England kiss Brazil goodbye but no smacker for Balotelli
Mario’s blank saves Queen’s blushes as Costa Rica send Roy’s boys home
Bryan Ruiz of Costa Rica celebrates scoring what proved to be the winner against Italy in their World Cup Group D match at Arena Pernambuco in Recife, Brazil, and thus ensured England’s elimination. Photograph: Jamie McDonald/Getty Images
The morning after the night before and while England had given up almost all hope, the Queen, no doubt, had her fingers and toes crossed ahead of the Italy v Costa Rica game knowing an Italian win and a Mario goal would keep Roy’s lads afloat and would earn her a smacker from the Balotelli man, as he requested if he netted against the Ricans.
Greater footballing feats have been achieved over the years, not least by Manuela Spinelli when she was translating Giovanni Trapattoni’s remarks for us. And who should turn up on RTÉ yesterday only the woman herself, leaving viewers flummoxed at first because while Tony O’Donoghue’s Cork accent is quite strong, you wouldn’t have thought we needed an interpreter to get the gist.
But no, Manuela had been called up for the Italian day that was in it, and she offered England and the Queen plenty of hope when she recalled one of Trap’s more famous declarations: “The ball is round, it can go either way”.
It can too, so while the odds still didn’t look great, Italy, surely, would beat Costa Rica, only leaving England needing Uruguay to lose to Italy and themselves to beat Costa Rica by two goals or possibly more.
Alan Hansen didn’t fill his BBC viewers with hope when he dissected England’s non-defending against Uruguay, thereby implying Wayne Rooney wasn’t the cause of every woe that befell the team. (Not a whole lot of chat about Stevie G, though, who was rumoured to be in Brazil the last couple of weeks).
Right then, Italy v Costa Rica, the Queen pursing her lips in anticipation.
Robbie Savage? You could say he’s kind of the anti-Phil Neville. When Costa Rica should have had a penalty? Robbie’s displeasure nigh on shattered the Waterford Crystal next door, and when they scored, the inhabitants of Mars were left asking ‘What the HELL was THAT?’
(“I’d honestly rather listen to vuvuzelas than Robbie Savage, ” said one chap on Twitter, possibly from Mars).
Any way, a fine goal it was too, although Robbie was more inclined to point the finger at the leaden-footedness of the Italian rearguard, suggesting Giorgio Chiellini, for one, looked like he was “towing a caravan”. Costa Rica managed what most of us reckoned was the ultimate mission impossible: They made Pirlo look mortal. The fella was granted barely enough time and space to breathe, never mind run the show. Who’d have thunk it?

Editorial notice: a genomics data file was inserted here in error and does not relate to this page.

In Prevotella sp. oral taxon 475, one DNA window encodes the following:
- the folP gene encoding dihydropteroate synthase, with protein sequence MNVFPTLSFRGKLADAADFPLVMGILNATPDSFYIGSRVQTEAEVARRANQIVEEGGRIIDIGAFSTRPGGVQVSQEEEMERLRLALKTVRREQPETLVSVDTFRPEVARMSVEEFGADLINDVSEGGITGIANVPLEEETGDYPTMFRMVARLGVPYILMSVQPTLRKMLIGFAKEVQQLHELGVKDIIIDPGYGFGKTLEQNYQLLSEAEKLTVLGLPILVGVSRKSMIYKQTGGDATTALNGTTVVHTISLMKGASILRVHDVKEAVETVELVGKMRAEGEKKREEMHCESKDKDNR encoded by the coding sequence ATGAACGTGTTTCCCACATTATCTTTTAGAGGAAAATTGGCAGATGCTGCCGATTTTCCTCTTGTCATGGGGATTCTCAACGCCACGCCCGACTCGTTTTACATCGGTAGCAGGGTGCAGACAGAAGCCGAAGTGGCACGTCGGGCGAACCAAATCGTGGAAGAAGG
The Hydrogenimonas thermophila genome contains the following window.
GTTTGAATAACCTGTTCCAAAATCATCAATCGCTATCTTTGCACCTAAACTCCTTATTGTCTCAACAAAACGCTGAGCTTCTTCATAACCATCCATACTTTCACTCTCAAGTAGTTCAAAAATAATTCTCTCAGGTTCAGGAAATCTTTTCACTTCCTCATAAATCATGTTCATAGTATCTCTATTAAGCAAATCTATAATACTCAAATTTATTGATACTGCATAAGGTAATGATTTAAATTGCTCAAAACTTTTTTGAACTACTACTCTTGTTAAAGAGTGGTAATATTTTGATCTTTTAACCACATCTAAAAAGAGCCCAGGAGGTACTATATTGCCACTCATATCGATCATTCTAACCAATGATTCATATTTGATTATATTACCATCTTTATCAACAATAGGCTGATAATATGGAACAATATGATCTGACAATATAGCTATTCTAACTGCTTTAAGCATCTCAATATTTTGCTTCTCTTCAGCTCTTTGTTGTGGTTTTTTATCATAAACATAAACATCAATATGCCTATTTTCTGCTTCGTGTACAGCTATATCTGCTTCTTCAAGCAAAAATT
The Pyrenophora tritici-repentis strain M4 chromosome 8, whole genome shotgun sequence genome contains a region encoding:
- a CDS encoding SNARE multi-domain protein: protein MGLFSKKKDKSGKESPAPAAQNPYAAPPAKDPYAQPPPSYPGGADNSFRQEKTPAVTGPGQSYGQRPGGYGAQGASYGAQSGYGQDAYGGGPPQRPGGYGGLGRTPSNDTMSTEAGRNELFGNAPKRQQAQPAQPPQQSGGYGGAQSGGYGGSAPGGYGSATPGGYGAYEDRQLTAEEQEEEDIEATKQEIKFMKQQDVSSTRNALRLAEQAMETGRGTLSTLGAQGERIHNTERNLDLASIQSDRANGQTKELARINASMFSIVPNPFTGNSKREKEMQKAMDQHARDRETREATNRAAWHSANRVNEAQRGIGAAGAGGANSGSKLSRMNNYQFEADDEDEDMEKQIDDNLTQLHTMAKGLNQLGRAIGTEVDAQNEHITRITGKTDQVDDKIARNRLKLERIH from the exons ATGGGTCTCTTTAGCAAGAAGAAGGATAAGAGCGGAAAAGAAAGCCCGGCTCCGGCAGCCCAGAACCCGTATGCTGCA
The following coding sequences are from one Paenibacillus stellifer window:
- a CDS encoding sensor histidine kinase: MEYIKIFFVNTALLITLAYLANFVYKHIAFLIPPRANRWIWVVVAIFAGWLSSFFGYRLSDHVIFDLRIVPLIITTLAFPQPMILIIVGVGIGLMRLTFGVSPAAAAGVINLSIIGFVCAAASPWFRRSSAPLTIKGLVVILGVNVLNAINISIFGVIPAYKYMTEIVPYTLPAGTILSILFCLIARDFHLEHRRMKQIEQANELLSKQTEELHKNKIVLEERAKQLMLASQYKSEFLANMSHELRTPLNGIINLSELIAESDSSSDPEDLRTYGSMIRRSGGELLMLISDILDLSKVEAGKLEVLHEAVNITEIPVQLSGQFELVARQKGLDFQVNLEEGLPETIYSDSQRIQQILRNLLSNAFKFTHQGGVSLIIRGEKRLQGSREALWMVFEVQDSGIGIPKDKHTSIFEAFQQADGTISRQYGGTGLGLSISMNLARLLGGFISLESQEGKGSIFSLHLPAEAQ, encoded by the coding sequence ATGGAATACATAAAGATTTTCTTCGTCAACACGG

Robbie noted that too, but he was considerably more energised by the referee’s vanishing spray.
“I could do with some of that for me trousers, I spilt red wine on me clean ones last night.”
Half-time and Gary Lineker, who was sporting an Italian shirt for the occasion, was ashed-faced, “as it stands: England are going home.”
A decidely off-daySecond half and Mario was having a decidedly off-day, so those smacker hopes were receding. His 10 team-mates weren’t faring much better, mind you, and England’s Brazilian holiday was reduced to just the three games.
“And they have a population of less than five million people,” said Bower of the victors, so that’s one excuse we can no longer employ.
“The World Cup would have been a better place with England in it,” said Rio Ferdinand in Rio, although, other than telly ratings, he didn’t explain exactly why.
Over on RTÉ later, Eamon Dunphy had put his dress back in the wardrobe, but was predictably kind to the vanquished - “The white shirts are empty, devoid of character or personality” - and other than a few “ha, ha, ha” looks in Kenny Cunningham’s direction, was equally kind enough not to mentiont he had also said “ha, ha, ha” when Kenny had forecast that England would fare well. Instead, farewell.
France? Allo, Allo.
And despite - almost uniquely - having a fancy for them from the start, Didi Hamman warned us before the game that “the Swiss are very German”, in discipline terms that is, so we anticipated a nul-nul. T’was like a rugby score in the end.
It’s true, the ball is round and it can go either way. It just didn’t go England or the Queen’s way, but rolled parfaitement for, you know, Le French.